Rheem says strongly opposes “inequitable” changes to solar hot water rules
RenewEconomy, 2 May 2016
Rheem Australia – the owner of the country’s biggest installer of solar hot water equipment, Solarhart – says it “strongly opposes” the change in standards that will require all future installations to be facing north, rather than east or west as is often the practice.
The release of the standard has taken much of the industry by surprise, even though it was apparently a long time in the making. What is even more surprising to the industry is that the standard has already been adopted as part of the building code.
Rheem’s head of corporate affairs Gareth Jennings rejected suggestions in the industry that his company had somehow been behind the changes to the standard. In fact, he said, Rheem had been the only company to oppose the standard, which he said made no sense.
“From the time that this recommendation was made, we have opposed it,” Jennings said in an interview with RenewEconomy.
“We don’t think it is workable, and we don’t think it is equitable,” he said of the changes, which as RenewEconomy reported on Friday, require all new solar hot water systems to be orientated within 45° of true north.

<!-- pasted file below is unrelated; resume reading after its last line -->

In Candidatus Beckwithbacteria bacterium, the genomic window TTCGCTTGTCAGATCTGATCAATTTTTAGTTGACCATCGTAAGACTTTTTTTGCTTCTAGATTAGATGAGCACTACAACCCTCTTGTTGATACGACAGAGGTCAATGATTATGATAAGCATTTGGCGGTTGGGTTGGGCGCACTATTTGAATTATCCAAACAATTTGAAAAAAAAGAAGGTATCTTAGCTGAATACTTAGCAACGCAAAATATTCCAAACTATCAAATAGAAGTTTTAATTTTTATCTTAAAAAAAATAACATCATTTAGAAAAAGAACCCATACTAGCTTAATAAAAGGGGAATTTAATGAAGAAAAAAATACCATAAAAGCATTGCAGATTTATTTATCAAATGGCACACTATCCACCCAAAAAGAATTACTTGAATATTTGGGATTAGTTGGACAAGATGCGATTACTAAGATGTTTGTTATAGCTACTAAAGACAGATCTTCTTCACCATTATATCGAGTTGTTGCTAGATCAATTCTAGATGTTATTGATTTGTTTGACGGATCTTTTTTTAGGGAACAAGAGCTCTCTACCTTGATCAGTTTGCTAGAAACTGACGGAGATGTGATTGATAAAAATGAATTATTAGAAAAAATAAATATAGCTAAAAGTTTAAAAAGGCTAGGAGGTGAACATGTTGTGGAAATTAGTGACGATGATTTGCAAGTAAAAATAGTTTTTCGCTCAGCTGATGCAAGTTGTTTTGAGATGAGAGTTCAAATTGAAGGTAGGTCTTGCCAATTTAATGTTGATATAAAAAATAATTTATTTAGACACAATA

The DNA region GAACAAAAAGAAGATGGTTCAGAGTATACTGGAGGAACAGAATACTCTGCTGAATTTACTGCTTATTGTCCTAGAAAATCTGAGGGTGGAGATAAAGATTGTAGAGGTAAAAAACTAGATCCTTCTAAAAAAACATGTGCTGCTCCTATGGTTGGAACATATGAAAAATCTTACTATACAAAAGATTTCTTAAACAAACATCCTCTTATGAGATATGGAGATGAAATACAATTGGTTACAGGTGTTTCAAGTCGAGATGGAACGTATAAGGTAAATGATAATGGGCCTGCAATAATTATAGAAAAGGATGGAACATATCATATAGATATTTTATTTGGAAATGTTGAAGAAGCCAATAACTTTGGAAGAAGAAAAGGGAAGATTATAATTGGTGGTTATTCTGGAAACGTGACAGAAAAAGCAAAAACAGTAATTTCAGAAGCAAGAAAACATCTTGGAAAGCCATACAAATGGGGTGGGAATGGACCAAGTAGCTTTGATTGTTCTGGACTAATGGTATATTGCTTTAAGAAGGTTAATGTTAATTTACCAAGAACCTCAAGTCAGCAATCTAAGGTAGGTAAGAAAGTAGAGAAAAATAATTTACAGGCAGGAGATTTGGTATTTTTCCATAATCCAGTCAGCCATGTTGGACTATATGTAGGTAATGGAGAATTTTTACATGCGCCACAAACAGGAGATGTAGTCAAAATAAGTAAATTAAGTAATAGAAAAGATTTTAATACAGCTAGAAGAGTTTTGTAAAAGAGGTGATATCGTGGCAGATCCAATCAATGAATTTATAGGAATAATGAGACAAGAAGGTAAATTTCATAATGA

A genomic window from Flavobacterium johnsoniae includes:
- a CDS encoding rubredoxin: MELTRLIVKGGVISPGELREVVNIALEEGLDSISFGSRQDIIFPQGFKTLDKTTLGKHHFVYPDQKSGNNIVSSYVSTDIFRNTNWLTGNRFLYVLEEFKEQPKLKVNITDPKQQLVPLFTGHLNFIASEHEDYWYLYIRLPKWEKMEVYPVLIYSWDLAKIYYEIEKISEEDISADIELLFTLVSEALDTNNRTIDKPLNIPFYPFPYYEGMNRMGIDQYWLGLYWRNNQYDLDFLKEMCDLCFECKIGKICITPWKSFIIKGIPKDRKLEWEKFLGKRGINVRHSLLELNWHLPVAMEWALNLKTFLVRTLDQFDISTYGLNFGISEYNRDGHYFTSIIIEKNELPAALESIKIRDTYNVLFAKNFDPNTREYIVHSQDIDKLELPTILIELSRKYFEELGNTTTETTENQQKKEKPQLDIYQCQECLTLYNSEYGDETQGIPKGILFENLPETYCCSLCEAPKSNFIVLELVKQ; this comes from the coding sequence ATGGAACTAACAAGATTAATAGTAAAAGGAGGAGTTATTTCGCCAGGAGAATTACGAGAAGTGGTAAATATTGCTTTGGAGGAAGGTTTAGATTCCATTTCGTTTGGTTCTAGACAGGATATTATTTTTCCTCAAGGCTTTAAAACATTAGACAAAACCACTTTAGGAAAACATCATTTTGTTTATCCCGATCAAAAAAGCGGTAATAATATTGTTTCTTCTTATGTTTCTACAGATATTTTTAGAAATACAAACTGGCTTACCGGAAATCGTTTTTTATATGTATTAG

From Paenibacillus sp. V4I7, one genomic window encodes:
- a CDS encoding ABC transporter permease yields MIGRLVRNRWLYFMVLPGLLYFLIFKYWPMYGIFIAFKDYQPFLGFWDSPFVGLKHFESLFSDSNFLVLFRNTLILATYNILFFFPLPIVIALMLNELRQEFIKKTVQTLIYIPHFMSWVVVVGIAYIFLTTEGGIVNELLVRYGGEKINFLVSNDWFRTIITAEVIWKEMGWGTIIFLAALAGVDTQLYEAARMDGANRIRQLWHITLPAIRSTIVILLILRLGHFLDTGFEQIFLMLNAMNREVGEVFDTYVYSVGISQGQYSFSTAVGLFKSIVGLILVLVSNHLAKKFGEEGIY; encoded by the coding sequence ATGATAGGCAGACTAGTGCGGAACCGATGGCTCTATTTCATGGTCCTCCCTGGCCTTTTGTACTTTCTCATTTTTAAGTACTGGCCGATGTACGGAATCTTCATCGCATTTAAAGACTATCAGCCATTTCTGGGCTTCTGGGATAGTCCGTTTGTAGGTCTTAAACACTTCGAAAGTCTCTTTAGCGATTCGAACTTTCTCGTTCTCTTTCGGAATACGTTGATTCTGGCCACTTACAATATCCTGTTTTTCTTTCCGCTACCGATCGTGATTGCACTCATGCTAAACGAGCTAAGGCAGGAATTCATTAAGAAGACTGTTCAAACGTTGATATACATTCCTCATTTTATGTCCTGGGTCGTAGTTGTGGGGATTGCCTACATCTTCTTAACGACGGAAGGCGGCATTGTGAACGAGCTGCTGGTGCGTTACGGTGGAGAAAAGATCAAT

The industry has suggested that this could devastate the market, as it will eliminate possibly one-third of all potential customers, and could make plumbers decide that the solar hot water industry is just “too hard.”
Jennings says there were a couple of “outs” in the new legislation, including the ability to follow manufacturing guidelines rather than the standard. But he said he understood that this option had been ruled out in New South Wales and Queensland.
Another option was to “prove” that non-conforming systems – i.e. those that faced east or west, were as efficient as north facing. But this would take time and money (for a fee).
“We are very concerned about the unintended consequences of this change,” Jennings said. “We think it is unlikely that all installers would be aware of the change, and it is quite possible that installations will take place that don’t comply.”
Jennings said his company was also stunned by the speed with which changed standards, released in December, had been adopted into the building code (in February). He said the “undue haste” was virtually unheard of in the building industry.
The changes have left the industry scratching their heads. No one can understand, and it seems that no one can explain, exactly why the north facing standard has been introduced. And no one can understand why it has all happened so quickly.